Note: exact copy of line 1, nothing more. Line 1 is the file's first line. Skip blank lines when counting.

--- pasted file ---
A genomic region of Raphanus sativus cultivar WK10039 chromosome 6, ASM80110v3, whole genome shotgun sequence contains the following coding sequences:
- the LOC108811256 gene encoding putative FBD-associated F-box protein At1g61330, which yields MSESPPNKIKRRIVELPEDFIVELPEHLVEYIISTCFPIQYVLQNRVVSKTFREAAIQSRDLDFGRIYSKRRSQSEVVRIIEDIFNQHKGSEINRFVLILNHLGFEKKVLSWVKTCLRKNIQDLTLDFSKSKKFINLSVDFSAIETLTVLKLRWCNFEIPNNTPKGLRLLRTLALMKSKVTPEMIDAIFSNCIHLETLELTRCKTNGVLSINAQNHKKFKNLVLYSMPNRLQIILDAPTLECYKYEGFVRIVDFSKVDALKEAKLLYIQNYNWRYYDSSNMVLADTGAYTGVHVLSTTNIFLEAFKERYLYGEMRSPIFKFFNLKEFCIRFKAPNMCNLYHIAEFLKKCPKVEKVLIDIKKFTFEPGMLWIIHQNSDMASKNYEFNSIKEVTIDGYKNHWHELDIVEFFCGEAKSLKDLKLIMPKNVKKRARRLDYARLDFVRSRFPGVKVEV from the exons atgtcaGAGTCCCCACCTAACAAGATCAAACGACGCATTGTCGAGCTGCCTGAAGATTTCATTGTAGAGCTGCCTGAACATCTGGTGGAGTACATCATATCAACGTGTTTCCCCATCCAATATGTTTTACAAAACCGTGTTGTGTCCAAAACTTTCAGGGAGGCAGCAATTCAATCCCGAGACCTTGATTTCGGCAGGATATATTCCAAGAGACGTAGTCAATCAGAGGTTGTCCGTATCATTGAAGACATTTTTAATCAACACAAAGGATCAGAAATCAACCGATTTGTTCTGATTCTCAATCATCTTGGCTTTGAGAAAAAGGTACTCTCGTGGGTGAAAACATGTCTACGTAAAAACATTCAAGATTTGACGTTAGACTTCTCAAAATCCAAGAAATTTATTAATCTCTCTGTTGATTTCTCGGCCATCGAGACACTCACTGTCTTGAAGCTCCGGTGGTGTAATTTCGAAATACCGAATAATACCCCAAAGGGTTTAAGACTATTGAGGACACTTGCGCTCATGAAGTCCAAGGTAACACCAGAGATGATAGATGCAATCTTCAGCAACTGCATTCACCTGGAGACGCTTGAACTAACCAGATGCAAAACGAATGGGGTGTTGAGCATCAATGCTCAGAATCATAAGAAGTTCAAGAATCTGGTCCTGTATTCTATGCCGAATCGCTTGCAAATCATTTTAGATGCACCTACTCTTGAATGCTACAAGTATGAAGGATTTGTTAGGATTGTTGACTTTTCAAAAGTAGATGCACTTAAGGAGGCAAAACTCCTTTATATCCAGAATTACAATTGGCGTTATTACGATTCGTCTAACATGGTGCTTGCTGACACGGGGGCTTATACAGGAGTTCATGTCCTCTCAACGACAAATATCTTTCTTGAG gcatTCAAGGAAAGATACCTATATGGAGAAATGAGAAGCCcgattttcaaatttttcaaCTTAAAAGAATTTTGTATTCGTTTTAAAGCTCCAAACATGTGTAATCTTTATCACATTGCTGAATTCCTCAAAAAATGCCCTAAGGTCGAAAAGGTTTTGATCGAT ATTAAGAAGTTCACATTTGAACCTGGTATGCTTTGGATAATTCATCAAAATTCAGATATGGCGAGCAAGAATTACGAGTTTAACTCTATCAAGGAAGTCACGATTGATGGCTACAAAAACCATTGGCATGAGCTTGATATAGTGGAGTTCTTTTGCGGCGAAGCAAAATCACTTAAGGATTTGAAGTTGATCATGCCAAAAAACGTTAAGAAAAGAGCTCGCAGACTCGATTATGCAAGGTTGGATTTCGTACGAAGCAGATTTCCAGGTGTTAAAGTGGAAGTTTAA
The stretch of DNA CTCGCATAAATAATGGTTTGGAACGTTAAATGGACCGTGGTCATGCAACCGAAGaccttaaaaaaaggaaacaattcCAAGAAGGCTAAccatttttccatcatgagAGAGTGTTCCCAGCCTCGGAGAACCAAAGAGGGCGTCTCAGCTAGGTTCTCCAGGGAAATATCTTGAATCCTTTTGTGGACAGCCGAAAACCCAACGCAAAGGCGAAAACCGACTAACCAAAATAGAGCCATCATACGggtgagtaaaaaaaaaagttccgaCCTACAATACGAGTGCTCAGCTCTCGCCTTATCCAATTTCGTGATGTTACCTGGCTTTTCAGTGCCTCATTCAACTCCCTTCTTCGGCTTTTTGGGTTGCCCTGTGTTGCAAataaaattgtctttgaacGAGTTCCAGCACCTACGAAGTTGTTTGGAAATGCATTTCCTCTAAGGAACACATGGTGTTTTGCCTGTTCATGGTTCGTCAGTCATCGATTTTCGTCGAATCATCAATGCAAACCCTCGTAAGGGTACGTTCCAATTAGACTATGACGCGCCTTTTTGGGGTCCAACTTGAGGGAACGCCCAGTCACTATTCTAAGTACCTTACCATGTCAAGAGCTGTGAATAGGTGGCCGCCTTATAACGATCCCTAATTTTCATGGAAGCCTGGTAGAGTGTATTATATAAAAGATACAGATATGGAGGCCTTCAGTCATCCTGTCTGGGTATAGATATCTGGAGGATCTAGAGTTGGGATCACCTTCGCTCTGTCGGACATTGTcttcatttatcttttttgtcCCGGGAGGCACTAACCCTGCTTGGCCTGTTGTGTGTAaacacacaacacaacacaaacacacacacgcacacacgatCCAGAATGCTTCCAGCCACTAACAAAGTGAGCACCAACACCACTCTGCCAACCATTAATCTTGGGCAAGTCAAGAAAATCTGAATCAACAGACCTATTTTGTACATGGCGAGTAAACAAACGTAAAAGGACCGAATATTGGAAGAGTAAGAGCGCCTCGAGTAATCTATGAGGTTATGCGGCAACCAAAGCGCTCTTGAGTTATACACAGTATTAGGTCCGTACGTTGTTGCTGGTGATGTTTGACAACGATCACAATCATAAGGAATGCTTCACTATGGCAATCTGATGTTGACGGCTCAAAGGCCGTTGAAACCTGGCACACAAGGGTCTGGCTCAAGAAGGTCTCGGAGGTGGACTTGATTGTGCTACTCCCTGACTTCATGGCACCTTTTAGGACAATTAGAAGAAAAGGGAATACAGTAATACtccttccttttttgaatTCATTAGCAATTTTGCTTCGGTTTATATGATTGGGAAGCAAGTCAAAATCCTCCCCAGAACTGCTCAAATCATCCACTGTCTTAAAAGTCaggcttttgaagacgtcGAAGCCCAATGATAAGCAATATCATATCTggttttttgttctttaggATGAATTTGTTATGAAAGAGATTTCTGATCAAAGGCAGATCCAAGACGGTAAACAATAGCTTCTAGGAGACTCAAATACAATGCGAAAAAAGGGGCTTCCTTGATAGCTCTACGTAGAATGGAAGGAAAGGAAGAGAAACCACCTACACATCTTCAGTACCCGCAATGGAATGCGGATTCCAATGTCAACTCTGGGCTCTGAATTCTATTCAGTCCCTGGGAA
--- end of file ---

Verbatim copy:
A genomic region of Raphanus sativus cultivar WK10039 chromosome 6, ASM80110v3, whole genome shotgun sequence contains the following coding sequences: